The manuscripts also contain a bond dated 15th March 1796. It relates to a loan of £2000 he received from Day Hort McDowall of Walkinshaw (he was also an executor for Thomas’s father Judge James), payable “on the term of candelmass next”, or else he would incur a late payment penalty of £400, plus interest thereafter. It does not state what the loan was for, merely that he was Captain of the General Goddard at the time. This was possibly his first command.
Captain Thomas Graham made a journey to the Cape of Good Hope off South Africa on the General Goddard, where he arrived on 31st July of that year. She arrived at Table Bay where Thomas Graham states in a letter that two or three of his men had contracted the fever and died during the voyage. It states of plans to remain there until the second fleet from England joins them. They have no certainty of the Dutch squadron’s location. He goes on to state that Admiral Keith Elphinstone is reluctant to let them proceed with so small a force.
In correspondence dated 1st September 1796 he states concerns to an agent, John Pringle, about the safety of the ship due to low army numbers, for the journey to India. Five days later in a letter to Robert Wignam Esq he expresses his frustration at being laid up at Table Bay so long. He makes reference to the fact that suddenly, after six weeks in the Bay, they are asked to set sail without a single ship-of-war to defend them, especially as the French force were known to be very much superior to “the Indiamen”. Early on the morning of 7th September they were due to set sail. However due to several fruitless attempts to leave Table Bay, they did not successfully manage to do so until 16th of that month.
Thomas writes to his elder brother James on 15th October 1796, from the General Goddard. In it he states, “Our voyage to the Cape from England was fifteen weeks, and upon our arrival there, we had intelligence of a Dutch fleet on their way to attack that place, our troops were consequently disembarked and we detained until their arrival. The Dutch fleet arrived at Saldanah Bay in August and in the (illegible) end of the month the whole of them were captured by George Elphinstone [George Keith Elphinstone was his full name].
It was the end of September before we left the Cape, our passage hitherto has been remarkably good, but as we are bound to Madras I am afraid it will be yet a very long time before we reach Bengal. I mean to dispose of as much of my will investment as I can at Madras but think I shall bring on some claret and beer to Bengal. Pray write to any of your friends at Calcutta who may be able to assist and advise me in the sale of my (illegible).” The last word I could not read. Most frustrating. The letter continues, “If any of your friends have children to send home, recommend them to me, I am a famous hand for that kind of thing….The young ones are really good articles, they drink no claret….”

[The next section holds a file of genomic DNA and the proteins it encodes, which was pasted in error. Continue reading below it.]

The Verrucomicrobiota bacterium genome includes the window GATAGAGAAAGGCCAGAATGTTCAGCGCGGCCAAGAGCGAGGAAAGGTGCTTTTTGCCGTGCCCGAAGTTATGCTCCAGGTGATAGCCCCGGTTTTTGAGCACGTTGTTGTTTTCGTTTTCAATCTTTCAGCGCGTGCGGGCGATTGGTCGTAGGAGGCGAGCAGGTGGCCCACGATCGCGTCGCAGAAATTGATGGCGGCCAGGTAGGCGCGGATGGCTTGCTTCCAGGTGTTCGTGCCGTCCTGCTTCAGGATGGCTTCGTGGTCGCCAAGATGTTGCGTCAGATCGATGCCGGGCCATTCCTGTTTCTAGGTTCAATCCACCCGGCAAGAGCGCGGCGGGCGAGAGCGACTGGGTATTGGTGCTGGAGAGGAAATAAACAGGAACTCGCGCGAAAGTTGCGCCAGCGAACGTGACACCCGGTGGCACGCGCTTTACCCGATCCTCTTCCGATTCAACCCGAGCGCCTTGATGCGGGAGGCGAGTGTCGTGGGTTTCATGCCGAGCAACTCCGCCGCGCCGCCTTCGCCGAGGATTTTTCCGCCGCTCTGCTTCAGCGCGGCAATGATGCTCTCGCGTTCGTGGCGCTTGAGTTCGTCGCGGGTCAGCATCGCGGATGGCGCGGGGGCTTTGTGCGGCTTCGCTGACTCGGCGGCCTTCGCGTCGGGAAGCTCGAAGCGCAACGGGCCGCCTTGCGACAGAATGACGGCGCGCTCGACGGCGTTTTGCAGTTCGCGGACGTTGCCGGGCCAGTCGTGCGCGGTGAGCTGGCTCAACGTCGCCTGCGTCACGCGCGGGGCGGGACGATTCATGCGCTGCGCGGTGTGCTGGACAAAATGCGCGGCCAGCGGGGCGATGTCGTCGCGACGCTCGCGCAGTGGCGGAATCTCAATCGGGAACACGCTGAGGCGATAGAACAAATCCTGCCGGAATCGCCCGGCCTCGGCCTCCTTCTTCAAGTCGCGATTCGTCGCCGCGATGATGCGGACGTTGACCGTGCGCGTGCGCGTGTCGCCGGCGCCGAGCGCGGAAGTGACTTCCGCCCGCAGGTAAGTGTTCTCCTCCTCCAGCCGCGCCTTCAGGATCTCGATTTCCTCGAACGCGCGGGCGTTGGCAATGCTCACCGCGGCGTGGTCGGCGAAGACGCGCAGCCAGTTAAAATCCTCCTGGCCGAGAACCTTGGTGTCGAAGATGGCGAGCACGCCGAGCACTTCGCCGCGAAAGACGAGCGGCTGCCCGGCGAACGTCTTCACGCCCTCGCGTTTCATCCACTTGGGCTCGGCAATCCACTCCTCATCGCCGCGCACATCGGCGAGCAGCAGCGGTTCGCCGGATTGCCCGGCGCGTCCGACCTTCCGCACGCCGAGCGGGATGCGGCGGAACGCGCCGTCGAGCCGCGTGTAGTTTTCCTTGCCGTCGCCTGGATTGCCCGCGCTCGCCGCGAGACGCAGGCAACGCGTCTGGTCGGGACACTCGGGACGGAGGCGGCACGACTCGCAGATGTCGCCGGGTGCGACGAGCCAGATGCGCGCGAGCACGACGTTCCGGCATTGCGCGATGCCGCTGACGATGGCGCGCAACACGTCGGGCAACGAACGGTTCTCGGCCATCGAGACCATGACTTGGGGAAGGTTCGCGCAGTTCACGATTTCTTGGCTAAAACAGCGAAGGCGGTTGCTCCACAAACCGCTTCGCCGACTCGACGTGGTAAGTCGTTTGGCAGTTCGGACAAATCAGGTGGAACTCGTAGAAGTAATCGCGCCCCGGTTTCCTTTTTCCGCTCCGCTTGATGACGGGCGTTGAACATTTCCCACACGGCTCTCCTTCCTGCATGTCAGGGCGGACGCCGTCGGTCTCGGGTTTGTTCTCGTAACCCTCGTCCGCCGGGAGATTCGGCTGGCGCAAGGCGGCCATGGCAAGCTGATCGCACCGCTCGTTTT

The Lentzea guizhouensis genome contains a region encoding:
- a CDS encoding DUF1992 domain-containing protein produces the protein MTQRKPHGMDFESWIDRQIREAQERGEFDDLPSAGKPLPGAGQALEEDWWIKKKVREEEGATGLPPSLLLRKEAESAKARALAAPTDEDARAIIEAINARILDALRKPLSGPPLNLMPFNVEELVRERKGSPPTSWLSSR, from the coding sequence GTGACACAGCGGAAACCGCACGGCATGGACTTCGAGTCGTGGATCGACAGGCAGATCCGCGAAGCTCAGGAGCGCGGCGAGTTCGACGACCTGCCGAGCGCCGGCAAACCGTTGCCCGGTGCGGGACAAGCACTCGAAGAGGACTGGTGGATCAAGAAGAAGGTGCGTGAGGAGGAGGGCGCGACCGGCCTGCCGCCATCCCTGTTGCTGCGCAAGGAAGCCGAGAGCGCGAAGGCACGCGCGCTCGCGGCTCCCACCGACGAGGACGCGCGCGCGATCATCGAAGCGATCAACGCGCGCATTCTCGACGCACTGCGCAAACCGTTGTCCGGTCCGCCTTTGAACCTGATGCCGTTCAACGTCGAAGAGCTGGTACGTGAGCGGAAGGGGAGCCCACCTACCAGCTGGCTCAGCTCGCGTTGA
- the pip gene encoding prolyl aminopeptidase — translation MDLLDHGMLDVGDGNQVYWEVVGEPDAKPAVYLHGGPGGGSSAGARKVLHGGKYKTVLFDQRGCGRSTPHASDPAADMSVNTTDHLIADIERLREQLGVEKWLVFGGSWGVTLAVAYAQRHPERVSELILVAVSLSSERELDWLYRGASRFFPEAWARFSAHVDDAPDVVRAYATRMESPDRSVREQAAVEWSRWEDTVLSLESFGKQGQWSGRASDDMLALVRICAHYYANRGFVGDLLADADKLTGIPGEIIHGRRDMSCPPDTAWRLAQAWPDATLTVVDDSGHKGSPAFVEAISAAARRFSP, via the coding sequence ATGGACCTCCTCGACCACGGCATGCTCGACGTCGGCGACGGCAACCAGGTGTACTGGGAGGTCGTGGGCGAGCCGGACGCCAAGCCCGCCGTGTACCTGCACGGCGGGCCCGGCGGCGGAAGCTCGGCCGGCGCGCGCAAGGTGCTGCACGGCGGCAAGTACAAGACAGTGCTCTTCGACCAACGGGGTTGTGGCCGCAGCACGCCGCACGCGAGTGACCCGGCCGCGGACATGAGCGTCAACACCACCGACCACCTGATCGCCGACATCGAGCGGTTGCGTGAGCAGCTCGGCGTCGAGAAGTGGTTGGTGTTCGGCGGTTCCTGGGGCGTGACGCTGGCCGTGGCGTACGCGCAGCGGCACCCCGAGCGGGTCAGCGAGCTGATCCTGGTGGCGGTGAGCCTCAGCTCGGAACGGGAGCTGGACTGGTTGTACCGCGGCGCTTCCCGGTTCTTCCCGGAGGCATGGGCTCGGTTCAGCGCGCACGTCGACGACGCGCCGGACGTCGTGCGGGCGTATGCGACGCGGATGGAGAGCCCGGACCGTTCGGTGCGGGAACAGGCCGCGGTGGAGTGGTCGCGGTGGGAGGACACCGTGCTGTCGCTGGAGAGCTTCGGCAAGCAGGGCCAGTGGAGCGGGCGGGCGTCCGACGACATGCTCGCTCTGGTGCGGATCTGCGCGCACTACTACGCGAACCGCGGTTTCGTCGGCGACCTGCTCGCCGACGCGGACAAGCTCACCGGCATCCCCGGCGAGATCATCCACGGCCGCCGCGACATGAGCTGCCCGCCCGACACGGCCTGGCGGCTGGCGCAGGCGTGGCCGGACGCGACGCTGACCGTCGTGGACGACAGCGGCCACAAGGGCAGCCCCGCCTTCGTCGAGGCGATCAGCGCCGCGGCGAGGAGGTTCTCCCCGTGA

He goes on in his letter to James, “I had ordered a couple of hounds for you, but my ship being chock full of troops made me countermand them”.
There is a document which states the following as sold for ready cash, from the General Goddard in November 1796: one six-volume prayer book, one philosophy book, and two dozen packs of cards. It is not too difficult to see where the priorities of the crew lay!
Thomas Graham sent a letter to Robert Wignam Esq. from Madras on 3rd January 1797. In it he refers to their successful arrival on 16th November. The voyage took two months. On seeing a squadron of French ships cruising in the Bay, they diverted to another part of the Bengal coast, Trincomalee Bay, to seek convoy to Bengal.
Further correspondence sent to Robert Wignam Esq refers to the General Goddard being in a poor state due to bad weather encountered on the way up from the Cape, the fact it had sprung a leak in a severe gale, and that Capt. Thomas Graham had done his best to locate it. It refers to much additional expense due to be incurred to repair the sails and rigging. Capt. Thomas Graham requests in another letter dated 9th February 1797 of the Hon. Sir John Shore, Governor General in Council permission to bring the General Goddard up the river for the purpose of making repairs.
Return to India
Thomas writes again to his brother James on 15th May 1797, from Barrackore, in which he describes himself as “one of the most sober in Calcutta”. He also states, “my side pains me a good deal but I persevere with the mercury which now begins to affect me”. Liar! Mercury, as readers will know, was not for a painful side. He continues by advising James, “I do hope your illness is getting better; if your illness is at all serious do leave the country at once – a year or two in Europe would set you on your legs, and without cutting deep on your finances”.
Thomas regularly wrote to James. The two were very close right up to James’s early death in 1805, only his 44th year. They often had an eye for the same woman – marriage did not stop the Captain – as is proven in correspondence from his brother.
In correspondence of 5th June 1797, and sent from Calcutta, he states with regard to James’s removal from his position at Punneah, that “the particular part of your conduct found fault with by government is their being sent to work on the roads without being regularly convicted”. This was not the true reason. James lost a judicial position, which had been very important to him, as a result of sentencing a Suk of Calcutta to death for intemperate conduct. Suks were very important to the British in India, as they were superior to British cavalrymen and, as such, James’s harsh sentence was politically naïve.
A digital copy of Miss Christian Dalrymple’s diaries was very kindly provided to me by Mark McLean, the Learning Officer at NTS property, Newhailes, in Musselburgh. It shows on several occasions from 1798 Capt. Graham visiting for dinner, and often saying overnight at Newhailes. The first reference of this is in her entry of 5th November 1798. “Whist, casino, loo.” And lottery tickets were popular evening games.
He was a Captain in the East India Company in the early 1800s, and served on a ship called Wyndham. The Asiatic Annual Register of 1804 mentions “a very brilliant achievement” by Capt. Graham, when he captured two French privateers. “The enemy had recourse to their favourite expedient of boarding; his attack was obstinately opposed, as may be imagined. When we add that the first officer was killed, the second officer fell overboard in the confusion and was unhappily drowned, the officer commanding a detachment on board was also killed, whilst the brave Commander had one of his arms shattered, but is said not to have quit the deck.”